Jason Kuznicki

Jason Kuznicki is a research fellow at the Cato Institute. He earned a Ph.D. in history from Johns Hopkins University in 2005. The opinions he expresses here are not necessarily representative of his employer.

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One Response to Jason Kuznicki

  1. H. Kirk Rainer says:

    Regarding your Policy Analysis, “Marriage against the State”; I have a few comments–(though not specific to the financial or tax-related relationship of the state and marriage).

    In my opinion, the state (Federal or state…) has no place or rightful position in a religious, sacred marriage; but as it is in the U.S., the state has become the authority of yet another institution (“By the power of the state vested in me…” — so says the minister).

    So much could be said about the “regulation” and encroachment of state-authority in the sacred trust of religious marriage; but to condense my opinion, current Family Law has diluted marriage from a once-contract to a relationship-of-convenience–the consequences and costs beyond the present generation and beyond quantifiable or measurable terms. Consider that after decades of rising divorce–in conjunction with the entry of no-fault divorce–the subsequent effects include diminishing marriage per capita (more couples simply living together) and increased illegitmacy in the demographic of post-teen pregnancy. The upshot: generations have lost hope in marriage!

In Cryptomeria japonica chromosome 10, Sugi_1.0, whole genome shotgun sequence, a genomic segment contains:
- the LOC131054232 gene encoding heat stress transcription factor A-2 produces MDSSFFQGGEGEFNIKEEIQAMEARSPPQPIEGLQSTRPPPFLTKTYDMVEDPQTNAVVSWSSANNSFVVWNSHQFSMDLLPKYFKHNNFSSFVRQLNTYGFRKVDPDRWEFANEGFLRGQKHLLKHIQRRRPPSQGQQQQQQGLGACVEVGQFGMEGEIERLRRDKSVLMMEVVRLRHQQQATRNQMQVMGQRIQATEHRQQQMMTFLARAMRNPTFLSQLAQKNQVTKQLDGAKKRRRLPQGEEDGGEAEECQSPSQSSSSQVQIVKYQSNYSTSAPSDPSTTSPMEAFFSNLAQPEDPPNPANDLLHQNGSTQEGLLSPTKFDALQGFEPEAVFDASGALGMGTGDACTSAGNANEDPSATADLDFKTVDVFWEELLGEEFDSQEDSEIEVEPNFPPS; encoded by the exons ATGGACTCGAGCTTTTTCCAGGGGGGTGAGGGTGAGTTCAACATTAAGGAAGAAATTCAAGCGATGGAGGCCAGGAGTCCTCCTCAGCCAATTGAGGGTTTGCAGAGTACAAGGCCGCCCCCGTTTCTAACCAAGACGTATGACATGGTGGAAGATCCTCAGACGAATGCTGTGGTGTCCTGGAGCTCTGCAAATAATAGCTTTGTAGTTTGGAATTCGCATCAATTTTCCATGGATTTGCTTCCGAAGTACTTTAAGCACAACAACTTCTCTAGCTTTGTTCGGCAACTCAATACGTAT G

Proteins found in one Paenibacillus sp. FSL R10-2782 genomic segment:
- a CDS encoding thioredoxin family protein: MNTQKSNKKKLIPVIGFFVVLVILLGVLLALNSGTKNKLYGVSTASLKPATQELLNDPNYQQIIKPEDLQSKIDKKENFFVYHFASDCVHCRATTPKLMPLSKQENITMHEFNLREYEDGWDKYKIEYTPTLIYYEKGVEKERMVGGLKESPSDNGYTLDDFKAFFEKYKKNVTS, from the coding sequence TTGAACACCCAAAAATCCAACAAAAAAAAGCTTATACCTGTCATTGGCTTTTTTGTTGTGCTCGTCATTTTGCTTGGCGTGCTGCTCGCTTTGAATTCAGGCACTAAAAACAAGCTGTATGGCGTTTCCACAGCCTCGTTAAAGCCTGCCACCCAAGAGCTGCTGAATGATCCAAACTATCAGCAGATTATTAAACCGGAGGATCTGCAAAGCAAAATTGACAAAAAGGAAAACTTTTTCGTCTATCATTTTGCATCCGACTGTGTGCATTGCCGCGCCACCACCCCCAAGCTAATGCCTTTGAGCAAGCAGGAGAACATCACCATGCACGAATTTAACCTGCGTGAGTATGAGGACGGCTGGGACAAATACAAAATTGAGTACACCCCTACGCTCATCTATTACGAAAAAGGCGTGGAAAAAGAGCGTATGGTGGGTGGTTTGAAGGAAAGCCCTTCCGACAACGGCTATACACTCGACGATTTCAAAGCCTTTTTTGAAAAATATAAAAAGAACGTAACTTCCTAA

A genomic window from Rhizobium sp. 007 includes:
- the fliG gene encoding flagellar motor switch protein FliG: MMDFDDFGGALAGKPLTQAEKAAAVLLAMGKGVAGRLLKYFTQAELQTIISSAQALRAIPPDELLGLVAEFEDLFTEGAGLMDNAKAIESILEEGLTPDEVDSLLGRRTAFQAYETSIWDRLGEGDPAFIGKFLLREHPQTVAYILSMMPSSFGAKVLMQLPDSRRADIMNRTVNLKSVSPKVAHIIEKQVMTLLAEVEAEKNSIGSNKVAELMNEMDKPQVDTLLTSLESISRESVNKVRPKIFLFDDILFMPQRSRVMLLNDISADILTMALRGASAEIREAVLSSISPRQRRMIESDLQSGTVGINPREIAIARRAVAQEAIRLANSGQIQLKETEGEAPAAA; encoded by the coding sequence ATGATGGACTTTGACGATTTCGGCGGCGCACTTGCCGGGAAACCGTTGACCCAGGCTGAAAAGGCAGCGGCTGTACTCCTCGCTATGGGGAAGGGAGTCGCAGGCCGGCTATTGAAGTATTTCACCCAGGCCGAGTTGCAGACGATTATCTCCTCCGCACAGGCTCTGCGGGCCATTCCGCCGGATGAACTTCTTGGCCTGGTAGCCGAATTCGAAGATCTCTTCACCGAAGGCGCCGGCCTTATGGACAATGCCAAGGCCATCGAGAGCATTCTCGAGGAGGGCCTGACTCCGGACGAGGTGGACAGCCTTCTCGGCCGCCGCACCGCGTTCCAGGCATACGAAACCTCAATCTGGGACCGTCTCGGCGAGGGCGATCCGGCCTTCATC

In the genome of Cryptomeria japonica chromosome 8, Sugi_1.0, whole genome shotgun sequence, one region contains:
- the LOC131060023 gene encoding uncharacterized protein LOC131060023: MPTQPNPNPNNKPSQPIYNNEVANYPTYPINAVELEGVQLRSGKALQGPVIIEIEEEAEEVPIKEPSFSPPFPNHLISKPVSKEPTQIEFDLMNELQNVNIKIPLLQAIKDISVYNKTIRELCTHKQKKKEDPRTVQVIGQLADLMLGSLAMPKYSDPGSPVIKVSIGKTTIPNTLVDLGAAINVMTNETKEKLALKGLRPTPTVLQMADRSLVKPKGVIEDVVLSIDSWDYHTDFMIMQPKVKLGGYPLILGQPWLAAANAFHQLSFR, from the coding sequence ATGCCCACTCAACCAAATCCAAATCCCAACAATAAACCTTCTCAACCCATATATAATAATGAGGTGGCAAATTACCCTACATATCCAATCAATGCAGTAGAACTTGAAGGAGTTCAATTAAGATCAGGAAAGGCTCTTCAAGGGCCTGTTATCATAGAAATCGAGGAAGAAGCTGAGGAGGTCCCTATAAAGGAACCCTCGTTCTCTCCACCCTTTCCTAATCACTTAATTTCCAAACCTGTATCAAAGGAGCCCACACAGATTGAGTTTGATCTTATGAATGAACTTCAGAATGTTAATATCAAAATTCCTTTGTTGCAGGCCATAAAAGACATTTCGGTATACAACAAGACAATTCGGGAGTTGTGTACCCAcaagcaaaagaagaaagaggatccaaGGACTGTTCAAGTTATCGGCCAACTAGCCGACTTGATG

Let me add one more measure however; that is, the subsidizing of divorce (by the Federal gov’t) through Social Security (Part IV)–where states receive funds for child support collections. These laws or policy do indeed subsidize divorce by imputing a means of taxation (or state revenue) on one of two parents; the one who is not awarded his children–as part of the marital property–is left with obligation (punishable by law) to finance the children he has lost…for no justified reason.

    What the state has done to marriage is unconscionable; and why the religious communities do not discharge civil marriage, in view of a sacrament called marriage, is beyond my understanding. As it stands, marriage is somewhat like the politician who tries to be all things to all people…and ends-up being nothing to no one.

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